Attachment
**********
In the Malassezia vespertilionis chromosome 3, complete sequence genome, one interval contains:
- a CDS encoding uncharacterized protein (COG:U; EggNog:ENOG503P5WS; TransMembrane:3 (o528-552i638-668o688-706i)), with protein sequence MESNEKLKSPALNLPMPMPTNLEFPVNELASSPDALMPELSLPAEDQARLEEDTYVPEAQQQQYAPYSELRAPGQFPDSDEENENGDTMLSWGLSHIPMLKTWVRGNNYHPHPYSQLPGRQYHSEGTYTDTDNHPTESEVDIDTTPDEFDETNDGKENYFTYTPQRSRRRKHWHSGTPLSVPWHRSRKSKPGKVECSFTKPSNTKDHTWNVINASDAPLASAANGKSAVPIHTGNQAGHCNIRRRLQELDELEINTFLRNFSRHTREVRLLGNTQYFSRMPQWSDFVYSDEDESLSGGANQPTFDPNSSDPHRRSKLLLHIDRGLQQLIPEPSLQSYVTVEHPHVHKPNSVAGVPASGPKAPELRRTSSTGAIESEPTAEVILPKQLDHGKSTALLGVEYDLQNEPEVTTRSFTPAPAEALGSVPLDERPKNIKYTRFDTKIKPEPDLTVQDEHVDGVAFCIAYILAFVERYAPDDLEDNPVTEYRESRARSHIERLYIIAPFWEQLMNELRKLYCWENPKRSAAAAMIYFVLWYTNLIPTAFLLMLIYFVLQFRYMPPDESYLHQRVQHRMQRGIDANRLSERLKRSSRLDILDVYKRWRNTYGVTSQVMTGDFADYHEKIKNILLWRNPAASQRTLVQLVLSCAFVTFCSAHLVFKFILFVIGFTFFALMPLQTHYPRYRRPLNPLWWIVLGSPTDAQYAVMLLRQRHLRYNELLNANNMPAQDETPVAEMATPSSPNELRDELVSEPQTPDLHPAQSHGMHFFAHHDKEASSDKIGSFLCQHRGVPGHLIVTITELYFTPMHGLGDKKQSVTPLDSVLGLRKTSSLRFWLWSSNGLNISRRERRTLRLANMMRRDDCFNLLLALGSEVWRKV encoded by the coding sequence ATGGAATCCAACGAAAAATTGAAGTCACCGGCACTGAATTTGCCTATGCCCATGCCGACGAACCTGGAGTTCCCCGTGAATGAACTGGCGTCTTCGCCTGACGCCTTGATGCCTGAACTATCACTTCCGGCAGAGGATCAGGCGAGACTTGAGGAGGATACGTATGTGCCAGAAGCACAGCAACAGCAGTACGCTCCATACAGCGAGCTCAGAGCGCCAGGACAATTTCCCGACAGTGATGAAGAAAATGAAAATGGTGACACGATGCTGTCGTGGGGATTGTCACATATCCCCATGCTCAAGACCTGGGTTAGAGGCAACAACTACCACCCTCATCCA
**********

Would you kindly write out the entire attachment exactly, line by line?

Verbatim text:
In the Malassezia vespertilionis chromosome 3, complete sequence genome, one interval contains:
- a CDS encoding uncharacterized protein (COG:U; EggNog:ENOG503P5WS; TransMembrane:3 (o528-552i638-668o688-706i)), with protein sequence MESNEKLKSPALNLPMPMPTNLEFPVNELASSPDALMPELSLPAEDQARLEEDTYVPEAQQQQYAPYSELRAPGQFPDSDEENENGDTMLSWGLSHIPMLKTWVRGNNYHPHPYSQLPGRQYHSEGTYTDTDNHPTESEVDIDTTPDEFDETNDGKENYFTYTPQRSRRRKHWHSGTPLSVPWHRSRKSKPGKVECSFTKPSNTKDHTWNVINASDAPLASAANGKSAVPIHTGNQAGHCNIRRRLQELDELEINTFLRNFSRHTREVRLLGNTQYFSRMPQWSDFVYSDEDESLSGGANQPTFDPNSSDPHRRSKLLLHIDRGLQQLIPEPSLQSYVTVEHPHVHKPNSVAGVPASGPKAPELRRTSSTGAIESEPTAEVILPKQLDHGKSTALLGVEYDLQNEPEVTTRSFTPAPAEALGSVPLDERPKNIKYTRFDTKIKPEPDLTVQDEHVDGVAFCIAYILAFVERYAPDDLEDNPVTEYRESRARSHIERLYIIAPFWEQLMNELRKLYCWENPKRSAAAAMIYFVLWYTNLIPTAFLLMLIYFVLQFRYMPPDESYLHQRVQHRMQRGIDANRLSERLKRSSRLDILDVYKRWRNTYGVTSQVMTGDFADYHEKIKNILLWRNPAASQRTLVQLVLSCAFVTFCSAHLVFKFILFVIGFTFFALMPLQTHYPRYRRPLNPLWWIVLGSPTDAQYAVMLLRQRHLRYNELLNANNMPAQDETPVAEMATPSSPNELRDELVSEPQTPDLHPAQSHGMHFFAHHDKEASSDKIGSFLCQHRGVPGHLIVTITELYFTPMHGLGDKKQSVTPLDSVLGLRKTSSLRFWLWSSNGLNISRRERRTLRLANMMRRDDCFNLLLALGSEVWRKV encoded by the coding sequence ATGGAATCCAACGAAAAATTGAAGTCACCGGCACTGAATTTGCCTATGCCCATGCCGACGAACCTGGAGTTCCCCGTGAATGAACTGGCGTCTTCGCCTGACGCCTTGATGCCTGAACTATCACTTCCGGCAGAGGATCAGGCGAGACTTGAGGAGGATACGTATGTGCCAGAAGCACAGCAACAGCAGTACGCTCCATACAGCGAGCTCAGAGCGCCAGGACAATTTCCCGACAGTGATGAAGAAAATGAAAATGGTGACACGATGCTGTCGTGGGGATTGTCACATATCCCCATGCTCAAGACCTGGGTTAGAGGCAACAACTACCACCCTCATCCA